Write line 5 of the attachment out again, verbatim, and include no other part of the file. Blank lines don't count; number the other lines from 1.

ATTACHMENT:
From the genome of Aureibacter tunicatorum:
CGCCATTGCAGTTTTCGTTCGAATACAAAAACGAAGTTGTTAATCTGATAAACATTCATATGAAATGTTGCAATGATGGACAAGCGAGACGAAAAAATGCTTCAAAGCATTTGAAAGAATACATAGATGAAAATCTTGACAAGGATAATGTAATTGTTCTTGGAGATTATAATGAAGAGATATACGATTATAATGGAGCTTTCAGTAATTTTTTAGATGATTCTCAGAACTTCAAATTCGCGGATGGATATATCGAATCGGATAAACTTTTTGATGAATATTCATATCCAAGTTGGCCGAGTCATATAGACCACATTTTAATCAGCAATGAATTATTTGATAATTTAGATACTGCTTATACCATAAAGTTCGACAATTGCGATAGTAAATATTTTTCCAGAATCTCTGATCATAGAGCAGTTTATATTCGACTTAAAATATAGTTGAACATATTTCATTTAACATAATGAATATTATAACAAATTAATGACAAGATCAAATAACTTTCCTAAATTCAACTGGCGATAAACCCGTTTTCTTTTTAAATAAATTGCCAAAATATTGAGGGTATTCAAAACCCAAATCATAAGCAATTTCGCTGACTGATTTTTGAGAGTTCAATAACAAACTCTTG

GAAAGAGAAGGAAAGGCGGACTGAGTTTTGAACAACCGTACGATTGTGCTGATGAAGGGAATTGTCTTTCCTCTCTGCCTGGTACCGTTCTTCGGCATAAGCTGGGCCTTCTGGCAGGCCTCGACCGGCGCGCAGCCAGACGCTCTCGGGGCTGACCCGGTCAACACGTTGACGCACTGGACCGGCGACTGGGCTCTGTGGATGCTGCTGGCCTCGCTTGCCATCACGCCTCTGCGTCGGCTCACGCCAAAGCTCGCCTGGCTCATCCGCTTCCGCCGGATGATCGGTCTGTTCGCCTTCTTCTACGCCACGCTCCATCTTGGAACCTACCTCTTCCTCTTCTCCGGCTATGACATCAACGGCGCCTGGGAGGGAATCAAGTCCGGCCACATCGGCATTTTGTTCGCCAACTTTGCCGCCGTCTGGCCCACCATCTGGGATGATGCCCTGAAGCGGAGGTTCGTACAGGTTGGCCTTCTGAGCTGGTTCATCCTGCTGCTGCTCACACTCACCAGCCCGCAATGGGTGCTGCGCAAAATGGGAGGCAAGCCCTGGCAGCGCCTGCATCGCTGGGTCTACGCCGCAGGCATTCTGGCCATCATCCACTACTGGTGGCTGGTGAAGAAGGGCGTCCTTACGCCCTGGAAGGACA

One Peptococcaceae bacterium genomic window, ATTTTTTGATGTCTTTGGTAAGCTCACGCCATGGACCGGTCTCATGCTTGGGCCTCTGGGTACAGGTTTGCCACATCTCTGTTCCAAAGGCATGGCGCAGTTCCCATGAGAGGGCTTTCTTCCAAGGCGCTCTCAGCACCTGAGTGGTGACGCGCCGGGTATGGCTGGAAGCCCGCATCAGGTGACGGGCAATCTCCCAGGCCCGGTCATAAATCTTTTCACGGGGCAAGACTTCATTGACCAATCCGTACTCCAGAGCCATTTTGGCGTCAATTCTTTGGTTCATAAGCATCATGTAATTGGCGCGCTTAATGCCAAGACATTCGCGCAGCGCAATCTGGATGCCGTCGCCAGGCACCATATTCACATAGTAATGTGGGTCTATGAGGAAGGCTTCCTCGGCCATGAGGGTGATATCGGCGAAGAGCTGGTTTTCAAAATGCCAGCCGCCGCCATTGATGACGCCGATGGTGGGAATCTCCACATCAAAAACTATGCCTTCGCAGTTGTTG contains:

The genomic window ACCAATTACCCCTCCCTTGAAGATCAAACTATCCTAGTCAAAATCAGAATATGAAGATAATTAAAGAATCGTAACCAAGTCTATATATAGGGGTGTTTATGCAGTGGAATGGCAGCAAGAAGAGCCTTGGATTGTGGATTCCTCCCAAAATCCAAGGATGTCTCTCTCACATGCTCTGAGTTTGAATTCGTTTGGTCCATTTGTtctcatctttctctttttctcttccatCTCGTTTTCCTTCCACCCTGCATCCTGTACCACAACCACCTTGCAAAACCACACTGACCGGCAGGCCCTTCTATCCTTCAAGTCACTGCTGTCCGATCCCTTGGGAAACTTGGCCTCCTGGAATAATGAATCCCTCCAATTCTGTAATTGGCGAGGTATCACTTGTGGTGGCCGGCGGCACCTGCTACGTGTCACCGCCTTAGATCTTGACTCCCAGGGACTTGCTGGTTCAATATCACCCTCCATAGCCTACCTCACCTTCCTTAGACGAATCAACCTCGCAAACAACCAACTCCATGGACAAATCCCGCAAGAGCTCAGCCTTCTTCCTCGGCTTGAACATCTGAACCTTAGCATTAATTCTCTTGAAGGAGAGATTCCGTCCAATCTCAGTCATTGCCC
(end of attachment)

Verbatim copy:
The genomic window ACCAATTACCCCTCCCTTGAAGATCAAACTATCCTAGTCAAAATCAGAATATGAAGATAATTAAAGAATCGTAACCAAGTCTATATATAGGGGTGTTTATGCAGTGGAATGGCAGCAAGAAGAGCCTTGGATTGTGGATTCCTCCCAAAATCCAAGGATGTCTCTCTCACATGCTCTGAGTTTGAATTCGTTTGGTCCATTTGTtctcatctttctctttttctcttccatCTCGTTTTCCTTCCACCCTGCATCCTGTACCACAACCACCTTGCAAAACCACACTGACCGGCAGGCCCTTCTATCCTTCAAGTCACTGCTGTCCGATCCCTTGGGAAACTTGGCCTCCTGGAATAATGAATCCCTCCAATTCTGTAATTGGCGAGGTATCACTTGTGGTGGCCGGCGGCACCTGCTACGTGTCACCGCCTTAGATCTTGACTCCCAGGGACTTGCTGGTTCAATATCACCCTCCATAGCCTACCTCACCTTCCTTAGACGAATCAACCTCGCAAACAACCAACTCCATGGACAAATCCCGCAAGAGCTCAGCCTTCTTCCTCGGCTTGAACATCTGAACCTTAGCATTAATTCTCTTGAAGGAGAGATTCCGTCCAATCTCAGTCATTGCCC